“Voltron” must have been a hit for the young Toonami. Though “Super Friends” and “Birdman” would stick around for a while, the entire programming block would soon be built around Japanese imports. “Robotech” was de-mothballed and reintroduced to a new generation. (I watched “Robotech” but, even as a kid, I found the mixture of giant robots, J-Idol pop music, and sci-fi politics to be a little melodramatic.) “Sailor Moon” soon joined the network, new episodes translated and dubbed, my passion for the series being reignited. “Ronin Warriors,” a similarly themed action show, would join the schedule a little later. Toonami is where “Dragon Ball Z” would find its audience, becoming a beloved pop culture fad in its own right. Even then “Dragon Ball” was more violent then most American action cartoons, which gave the show a certain edge. Like a lot of kids the time, I became a huge “DBZ” fan. The violence and stylized action hooked me but the escalating conflicts are what kept me watching.

All the above anime had something in common: The shows had already aired in syndication, the process of dubbing and re-cutting for American audiences already handled. I doubt the Cartoon Network executives expected much from Toonami. Instead, the programming block became appointment viewing for kids my age. “Dragon Ball Z,” especially, would become a huge hit. The network was obviously unprepared for that demand. The first 53 episodes of “DBZ” – what was originally included in the syndication package – would re-air endlessly, while new episodes were translated, dubbed, and edited. By that time that happened, it was an event.

It wasn’t just the focus on Japanese animation that made Toonami the hip thing to watch for young nerds. The block’s format drew us in. A host would greet you, introducing each show. Each series was introduced by a montage of scenes from the show, accompanied by rock and dance music. Starting in July of 1999, this aspect of Toonami would be emphasized. Moltar was traded out for T.O.M., a cute helmeted robot. Moltar’s Ghost Planet was traded out for the Absolution, a space craft that floated through space. The CGI budget was given an obvious boost. Low volume trance and electronic music would play during these segments, creating a specific mode. T.O.M. was sarcastic and hip, gently ribbing the shows and letting the viewer know what to expect. Toomani would even air music videos, composed of clips from the various shows and accompanied by semi-philosophical monologues. All of this combined to create a comfortable, likable atmosphere, breeding a fierce loyalty in viewers. Toonami felt like it was made just for the fans, as it didn’t talk down or make fun. Every day from four to six, it was a safe place you could hang out.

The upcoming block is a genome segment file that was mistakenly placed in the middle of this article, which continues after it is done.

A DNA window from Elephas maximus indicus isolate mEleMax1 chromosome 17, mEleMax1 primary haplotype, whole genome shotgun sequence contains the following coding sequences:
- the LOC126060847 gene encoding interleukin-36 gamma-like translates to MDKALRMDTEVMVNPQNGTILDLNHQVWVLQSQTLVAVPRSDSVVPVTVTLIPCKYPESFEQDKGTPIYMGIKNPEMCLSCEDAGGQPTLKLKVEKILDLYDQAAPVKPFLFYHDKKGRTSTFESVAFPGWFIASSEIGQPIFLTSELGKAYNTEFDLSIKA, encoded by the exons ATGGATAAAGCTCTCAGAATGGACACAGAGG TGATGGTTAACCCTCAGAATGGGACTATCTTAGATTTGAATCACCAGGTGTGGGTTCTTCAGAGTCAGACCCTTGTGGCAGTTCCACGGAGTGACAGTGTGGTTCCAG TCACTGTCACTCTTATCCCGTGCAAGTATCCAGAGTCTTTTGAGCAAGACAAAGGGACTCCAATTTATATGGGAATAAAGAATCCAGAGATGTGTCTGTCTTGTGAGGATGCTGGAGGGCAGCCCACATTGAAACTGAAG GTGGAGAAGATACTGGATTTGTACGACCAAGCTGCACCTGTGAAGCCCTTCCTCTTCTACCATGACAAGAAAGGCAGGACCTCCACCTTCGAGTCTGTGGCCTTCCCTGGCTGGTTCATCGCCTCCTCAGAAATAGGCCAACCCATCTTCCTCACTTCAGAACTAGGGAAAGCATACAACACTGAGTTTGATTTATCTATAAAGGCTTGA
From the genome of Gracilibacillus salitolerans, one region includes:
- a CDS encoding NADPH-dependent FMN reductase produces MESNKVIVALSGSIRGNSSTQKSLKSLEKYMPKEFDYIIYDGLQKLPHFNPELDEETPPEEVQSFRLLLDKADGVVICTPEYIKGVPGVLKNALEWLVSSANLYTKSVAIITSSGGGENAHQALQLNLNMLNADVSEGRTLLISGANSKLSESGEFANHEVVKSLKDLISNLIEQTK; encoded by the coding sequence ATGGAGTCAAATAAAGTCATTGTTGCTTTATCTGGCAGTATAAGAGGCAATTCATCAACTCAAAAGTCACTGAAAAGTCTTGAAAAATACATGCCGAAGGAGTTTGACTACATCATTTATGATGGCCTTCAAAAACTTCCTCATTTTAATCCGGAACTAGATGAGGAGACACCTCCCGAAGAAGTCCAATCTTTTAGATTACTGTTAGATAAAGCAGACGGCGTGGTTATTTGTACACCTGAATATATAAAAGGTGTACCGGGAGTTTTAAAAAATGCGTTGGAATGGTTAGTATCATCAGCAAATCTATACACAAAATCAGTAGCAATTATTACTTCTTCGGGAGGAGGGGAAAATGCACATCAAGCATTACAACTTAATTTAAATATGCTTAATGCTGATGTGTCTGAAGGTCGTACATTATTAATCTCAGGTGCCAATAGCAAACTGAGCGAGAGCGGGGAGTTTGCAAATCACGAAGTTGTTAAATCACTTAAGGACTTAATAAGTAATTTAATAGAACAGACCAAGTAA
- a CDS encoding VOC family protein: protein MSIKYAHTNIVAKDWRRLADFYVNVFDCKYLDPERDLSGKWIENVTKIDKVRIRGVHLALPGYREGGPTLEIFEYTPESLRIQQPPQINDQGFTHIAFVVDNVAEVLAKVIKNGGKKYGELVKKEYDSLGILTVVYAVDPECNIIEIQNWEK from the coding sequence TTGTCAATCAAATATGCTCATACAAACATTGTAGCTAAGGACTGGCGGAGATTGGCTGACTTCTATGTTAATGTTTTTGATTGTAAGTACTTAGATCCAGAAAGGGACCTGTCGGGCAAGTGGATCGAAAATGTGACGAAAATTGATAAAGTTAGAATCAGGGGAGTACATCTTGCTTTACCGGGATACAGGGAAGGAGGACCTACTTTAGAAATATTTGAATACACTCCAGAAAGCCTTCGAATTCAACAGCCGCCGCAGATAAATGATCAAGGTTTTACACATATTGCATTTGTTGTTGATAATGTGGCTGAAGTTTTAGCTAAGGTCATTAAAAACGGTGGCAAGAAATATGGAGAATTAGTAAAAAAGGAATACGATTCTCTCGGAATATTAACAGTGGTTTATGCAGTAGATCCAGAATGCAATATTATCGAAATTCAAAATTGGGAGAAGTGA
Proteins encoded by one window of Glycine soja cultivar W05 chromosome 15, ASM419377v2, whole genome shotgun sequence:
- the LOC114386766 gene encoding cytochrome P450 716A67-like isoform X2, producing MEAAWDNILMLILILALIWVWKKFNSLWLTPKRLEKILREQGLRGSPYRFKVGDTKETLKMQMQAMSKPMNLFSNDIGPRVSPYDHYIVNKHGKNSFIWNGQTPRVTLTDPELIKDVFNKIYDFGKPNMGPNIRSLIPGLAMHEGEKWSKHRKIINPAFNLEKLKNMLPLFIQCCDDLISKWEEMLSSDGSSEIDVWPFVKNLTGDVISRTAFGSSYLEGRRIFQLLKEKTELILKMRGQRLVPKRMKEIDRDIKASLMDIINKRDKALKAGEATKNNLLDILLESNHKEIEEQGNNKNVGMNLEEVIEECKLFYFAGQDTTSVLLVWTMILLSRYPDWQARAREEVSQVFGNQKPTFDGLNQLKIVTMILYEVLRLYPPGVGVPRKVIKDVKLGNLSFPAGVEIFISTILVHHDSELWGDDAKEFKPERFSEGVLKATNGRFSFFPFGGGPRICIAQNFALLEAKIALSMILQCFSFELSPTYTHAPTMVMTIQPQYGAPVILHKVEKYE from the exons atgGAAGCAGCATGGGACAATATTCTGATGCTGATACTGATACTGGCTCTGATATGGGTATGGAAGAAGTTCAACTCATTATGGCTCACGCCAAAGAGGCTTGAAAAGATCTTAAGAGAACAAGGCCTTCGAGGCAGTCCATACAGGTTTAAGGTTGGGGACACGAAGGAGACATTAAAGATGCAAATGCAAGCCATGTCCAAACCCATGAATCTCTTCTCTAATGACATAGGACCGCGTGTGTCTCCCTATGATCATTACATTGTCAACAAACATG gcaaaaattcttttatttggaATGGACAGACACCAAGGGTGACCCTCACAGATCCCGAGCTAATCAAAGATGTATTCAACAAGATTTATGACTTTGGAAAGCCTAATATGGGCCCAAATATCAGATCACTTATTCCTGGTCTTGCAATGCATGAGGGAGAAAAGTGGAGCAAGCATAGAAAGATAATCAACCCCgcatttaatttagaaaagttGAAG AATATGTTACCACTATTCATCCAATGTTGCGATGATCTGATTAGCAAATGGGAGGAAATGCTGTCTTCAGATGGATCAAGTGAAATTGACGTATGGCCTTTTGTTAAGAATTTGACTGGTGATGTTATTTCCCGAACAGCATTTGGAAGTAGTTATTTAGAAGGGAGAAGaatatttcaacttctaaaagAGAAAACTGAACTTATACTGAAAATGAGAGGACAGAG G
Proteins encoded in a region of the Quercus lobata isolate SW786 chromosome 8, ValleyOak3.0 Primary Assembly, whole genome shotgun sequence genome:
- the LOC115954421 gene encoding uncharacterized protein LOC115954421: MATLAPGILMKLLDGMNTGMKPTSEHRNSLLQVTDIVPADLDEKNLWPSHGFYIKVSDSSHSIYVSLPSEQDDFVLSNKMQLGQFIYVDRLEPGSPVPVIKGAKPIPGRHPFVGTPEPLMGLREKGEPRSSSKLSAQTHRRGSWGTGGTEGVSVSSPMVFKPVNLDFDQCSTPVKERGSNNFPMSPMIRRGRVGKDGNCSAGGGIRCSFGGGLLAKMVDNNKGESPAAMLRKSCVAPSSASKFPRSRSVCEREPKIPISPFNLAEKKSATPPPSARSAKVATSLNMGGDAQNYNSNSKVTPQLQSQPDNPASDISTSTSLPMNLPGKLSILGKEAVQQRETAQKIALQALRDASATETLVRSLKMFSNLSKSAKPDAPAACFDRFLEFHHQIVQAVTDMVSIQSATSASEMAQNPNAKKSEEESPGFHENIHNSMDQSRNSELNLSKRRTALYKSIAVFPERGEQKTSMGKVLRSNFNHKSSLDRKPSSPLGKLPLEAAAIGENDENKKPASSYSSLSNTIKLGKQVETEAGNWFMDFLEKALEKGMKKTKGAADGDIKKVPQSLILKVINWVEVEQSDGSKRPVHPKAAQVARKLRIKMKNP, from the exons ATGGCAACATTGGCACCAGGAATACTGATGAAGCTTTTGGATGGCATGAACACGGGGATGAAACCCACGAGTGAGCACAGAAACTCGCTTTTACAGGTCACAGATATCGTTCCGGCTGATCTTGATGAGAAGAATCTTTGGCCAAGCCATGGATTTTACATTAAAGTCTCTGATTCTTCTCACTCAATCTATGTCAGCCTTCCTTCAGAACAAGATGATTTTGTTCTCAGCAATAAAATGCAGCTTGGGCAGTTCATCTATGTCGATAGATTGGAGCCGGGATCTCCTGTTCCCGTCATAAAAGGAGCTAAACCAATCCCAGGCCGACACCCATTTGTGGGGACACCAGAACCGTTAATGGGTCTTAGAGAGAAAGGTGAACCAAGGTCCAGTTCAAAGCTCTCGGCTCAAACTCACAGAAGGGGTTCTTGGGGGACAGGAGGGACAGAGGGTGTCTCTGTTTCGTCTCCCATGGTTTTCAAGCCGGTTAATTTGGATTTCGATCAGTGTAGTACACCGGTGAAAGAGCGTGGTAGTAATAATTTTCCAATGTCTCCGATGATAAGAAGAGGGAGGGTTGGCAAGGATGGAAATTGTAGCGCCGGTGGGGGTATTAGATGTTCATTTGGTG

The popularity of “Dragon Ball” and “Sailor Moon” created a renewed demand for Japanese animation. Soon, Toonami started airing shows that I had never even heard of. I remember naively thinking that there couldn’t have been that much Japanese animation left. Because kids are dumb. A flood of new series would come to Toonami over the next four years. “Gundam Wing” would introduce the sprawling, ever-green “Gundam” franchise to American shores. The awesome robot designs, kinetic action, and serious seeming plot lines made me a fan of this show too. (As an adult, I recognize the show as self-important and humorless. The robots are still cool though.) Various other “Gundam” series, some of them better than others, would also air on Toonami. “Outlaw Star;” because of its memorable characters, sly sense of humor, fully-formed world, and lovely music; still holds up. “The Big O” also had a wonderful cast, some gorgeous animation, and fantastic art design.

One of the reasons anime appealed to cranky teenagers like me is because it was edgier then American cartoons. The shows were bloodier, sexier, and more serious then U.S.-produced toons, even after editing and censoring. In other words, the cartoons were growing up with us. Out of the fine and not-so-fine shows Toonami brought to my attention, “Tenchi Muyo!” is doubtlessly my favorite. The “Tenchi” franchise was honestly a weird choice for Toonami. The shows focused more on romance and comedy then action. The first series also had a lot of nudity, which Cartoon Network awkwardly covered up with digitally drawn-on swimsuits. Toonami also aired the three then-existing TV shows back-to-back, despite each show existing in its own continuity. This was very confusing for me. Despite this, the show still connected with audiences. Including me. The vivid, lovable characters, with their distinct interactions, still resonate with me. The “Tenchi” multi-verse also has a complex mythology, appealing character designs, and functions on some basic wish-fulfillment premises. Such as a nerdy guy having half a dozen babes throwing themselves at him. Or an ordinary person learning they’re secretly super-powered royalty.